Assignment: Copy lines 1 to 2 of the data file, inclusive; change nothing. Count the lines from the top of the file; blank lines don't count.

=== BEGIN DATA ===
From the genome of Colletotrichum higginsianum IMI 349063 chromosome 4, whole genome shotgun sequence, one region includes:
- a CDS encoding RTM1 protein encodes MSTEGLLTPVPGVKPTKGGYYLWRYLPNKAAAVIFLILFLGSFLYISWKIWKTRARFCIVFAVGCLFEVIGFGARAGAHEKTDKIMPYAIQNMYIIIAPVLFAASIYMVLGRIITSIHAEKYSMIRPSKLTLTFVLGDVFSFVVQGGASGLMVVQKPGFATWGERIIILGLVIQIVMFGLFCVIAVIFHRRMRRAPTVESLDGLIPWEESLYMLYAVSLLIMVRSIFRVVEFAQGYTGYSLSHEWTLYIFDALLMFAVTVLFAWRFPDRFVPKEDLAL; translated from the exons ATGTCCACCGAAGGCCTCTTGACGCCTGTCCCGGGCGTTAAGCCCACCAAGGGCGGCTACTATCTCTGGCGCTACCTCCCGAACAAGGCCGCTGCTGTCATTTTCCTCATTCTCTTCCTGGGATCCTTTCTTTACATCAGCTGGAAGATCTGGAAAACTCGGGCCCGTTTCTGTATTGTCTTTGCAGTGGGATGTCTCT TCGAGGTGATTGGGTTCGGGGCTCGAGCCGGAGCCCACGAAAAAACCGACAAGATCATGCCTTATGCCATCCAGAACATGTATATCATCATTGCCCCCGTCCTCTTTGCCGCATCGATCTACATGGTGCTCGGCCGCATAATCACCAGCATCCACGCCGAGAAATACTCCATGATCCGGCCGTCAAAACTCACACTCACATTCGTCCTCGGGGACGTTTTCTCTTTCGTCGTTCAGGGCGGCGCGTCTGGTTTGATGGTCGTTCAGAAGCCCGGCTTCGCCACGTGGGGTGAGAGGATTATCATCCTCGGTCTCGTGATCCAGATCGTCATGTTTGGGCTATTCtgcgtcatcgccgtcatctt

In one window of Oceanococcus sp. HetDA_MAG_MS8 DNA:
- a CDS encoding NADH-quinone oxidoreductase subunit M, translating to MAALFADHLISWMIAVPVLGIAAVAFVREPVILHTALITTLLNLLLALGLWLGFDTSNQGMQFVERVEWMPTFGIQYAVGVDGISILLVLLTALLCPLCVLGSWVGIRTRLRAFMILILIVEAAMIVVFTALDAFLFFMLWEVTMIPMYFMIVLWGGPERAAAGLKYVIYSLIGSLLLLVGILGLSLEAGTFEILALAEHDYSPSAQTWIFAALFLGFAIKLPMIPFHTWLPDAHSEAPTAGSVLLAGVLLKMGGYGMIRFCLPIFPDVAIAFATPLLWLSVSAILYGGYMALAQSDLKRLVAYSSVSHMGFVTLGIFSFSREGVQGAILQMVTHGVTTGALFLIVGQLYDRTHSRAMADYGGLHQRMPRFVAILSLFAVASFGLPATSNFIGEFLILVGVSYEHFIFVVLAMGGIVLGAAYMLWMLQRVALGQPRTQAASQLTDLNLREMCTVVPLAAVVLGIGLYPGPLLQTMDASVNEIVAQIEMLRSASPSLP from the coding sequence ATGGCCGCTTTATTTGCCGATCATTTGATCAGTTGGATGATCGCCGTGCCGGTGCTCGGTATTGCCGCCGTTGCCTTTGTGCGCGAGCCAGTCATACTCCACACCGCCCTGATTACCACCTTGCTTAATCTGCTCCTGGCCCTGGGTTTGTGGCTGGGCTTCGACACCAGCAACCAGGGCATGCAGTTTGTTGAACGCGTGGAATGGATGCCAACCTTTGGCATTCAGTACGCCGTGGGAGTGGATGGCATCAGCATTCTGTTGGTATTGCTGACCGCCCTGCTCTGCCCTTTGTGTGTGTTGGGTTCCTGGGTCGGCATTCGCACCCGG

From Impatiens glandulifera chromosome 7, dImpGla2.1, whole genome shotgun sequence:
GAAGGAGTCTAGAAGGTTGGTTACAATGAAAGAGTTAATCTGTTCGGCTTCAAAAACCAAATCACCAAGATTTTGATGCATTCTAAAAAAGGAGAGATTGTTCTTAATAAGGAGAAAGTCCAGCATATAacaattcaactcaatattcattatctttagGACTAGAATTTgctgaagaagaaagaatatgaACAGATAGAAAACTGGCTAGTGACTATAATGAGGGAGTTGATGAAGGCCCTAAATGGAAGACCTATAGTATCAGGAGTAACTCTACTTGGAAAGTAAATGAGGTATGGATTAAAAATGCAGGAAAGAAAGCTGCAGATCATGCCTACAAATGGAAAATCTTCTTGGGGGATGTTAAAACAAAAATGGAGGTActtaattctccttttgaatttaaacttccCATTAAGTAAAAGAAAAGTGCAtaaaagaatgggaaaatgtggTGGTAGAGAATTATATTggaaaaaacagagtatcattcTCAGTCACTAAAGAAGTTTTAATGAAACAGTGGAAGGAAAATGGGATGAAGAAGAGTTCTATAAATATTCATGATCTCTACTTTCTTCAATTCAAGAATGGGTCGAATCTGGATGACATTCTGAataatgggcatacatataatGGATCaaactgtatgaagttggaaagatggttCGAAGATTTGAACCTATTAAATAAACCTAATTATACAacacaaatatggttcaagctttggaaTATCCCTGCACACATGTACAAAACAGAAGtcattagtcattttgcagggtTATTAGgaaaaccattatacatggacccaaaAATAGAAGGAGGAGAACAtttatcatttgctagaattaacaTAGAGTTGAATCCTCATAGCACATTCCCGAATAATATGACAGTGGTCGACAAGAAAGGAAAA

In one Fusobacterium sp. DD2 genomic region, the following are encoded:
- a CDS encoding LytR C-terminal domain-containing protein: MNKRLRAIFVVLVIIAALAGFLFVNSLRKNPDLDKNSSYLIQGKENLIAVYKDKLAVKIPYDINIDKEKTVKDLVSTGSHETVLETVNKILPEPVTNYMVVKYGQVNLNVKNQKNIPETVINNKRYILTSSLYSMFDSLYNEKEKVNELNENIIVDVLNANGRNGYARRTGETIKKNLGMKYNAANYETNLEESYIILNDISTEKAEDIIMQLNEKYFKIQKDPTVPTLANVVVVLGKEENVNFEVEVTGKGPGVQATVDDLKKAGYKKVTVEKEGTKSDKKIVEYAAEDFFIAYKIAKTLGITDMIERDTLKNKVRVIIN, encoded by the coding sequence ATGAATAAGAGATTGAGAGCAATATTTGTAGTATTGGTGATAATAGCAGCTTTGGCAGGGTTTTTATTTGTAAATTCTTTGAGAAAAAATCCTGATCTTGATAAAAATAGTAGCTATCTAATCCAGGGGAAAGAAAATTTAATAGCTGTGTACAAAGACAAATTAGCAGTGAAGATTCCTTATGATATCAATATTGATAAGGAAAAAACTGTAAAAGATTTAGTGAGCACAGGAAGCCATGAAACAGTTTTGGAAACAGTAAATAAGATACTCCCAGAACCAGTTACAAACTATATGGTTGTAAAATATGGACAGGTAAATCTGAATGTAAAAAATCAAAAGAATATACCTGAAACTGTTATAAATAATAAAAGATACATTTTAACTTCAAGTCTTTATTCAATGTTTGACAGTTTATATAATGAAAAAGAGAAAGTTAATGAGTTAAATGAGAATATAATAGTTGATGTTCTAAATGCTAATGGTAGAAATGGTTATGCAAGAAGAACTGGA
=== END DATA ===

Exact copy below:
From the genome of Colletotrichum higginsianum IMI 349063 chromosome 4, whole genome shotgun sequence, one region includes:
- a CDS encoding RTM1 protein encodes MSTEGLLTPVPGVKPTKGGYYLWRYLPNKAAAVIFLILFLGSFLYISWKIWKTRARFCIVFAVGCLFEVIGFGARAGAHEKTDKIMPYAIQNMYIIIAPVLFAASIYMVLGRIITSIHAEKYSMIRPSKLTLTFVLGDVFSFVVQGGASGLMVVQKPGFATWGERIIILGLVIQIVMFGLFCVIAVIFHRRMRRAPTVESLDGLIPWEESLYMLYAVSLLIMVRSIFRVVEFAQGYTGYSLSHEWTLYIFDALLMFAVTVLFAWRFPDRFVPKEDLAL; translated from the exons ATGTCCACCGAAGGCCTCTTGACGCCTGTCCCGGGCGTTAAGCCCACCAAGGGCGGCTACTATCTCTGGCGCTACCTCCCGAACAAGGCCGCTGCTGTCATTTTCCTCATTCTCTTCCTGGGATCCTTTCTTTACATCAGCTGGAAGATCTGGAAAACTCGGGCCCGTTTCTGTATTGTCTTTGCAGTGGGATGTCTCT TCGAGGTGATTGGGTTCGGGGCTCGAGCCGGAGCCCACGAAAAAACCGACAAGATCATGCCTTATGCCATCCAGAACATGTATATCATCATTGCCCCCGTCCTCTTTGCCGCATCGATCTACATGGTGCTCGGCCGCATAATCACCAGCATCCACGCCGAGAAATACTCCATGATCCGGCCGTCAAAACTCACACTCACATTCGTCCTCGGGGACGTTTTCTCTTTCGTCGTTCAGGGCGGCGCGTCTGGTTTGATGGTCGTTCAGAAGCCCGGCTTCGCCACGTGGGGTGAGAGGATTATCATCCTCGGTCTCGTGATCCAGATCGTCATGTTTGGGCTATTCtgcgtcatcgccgtcatctt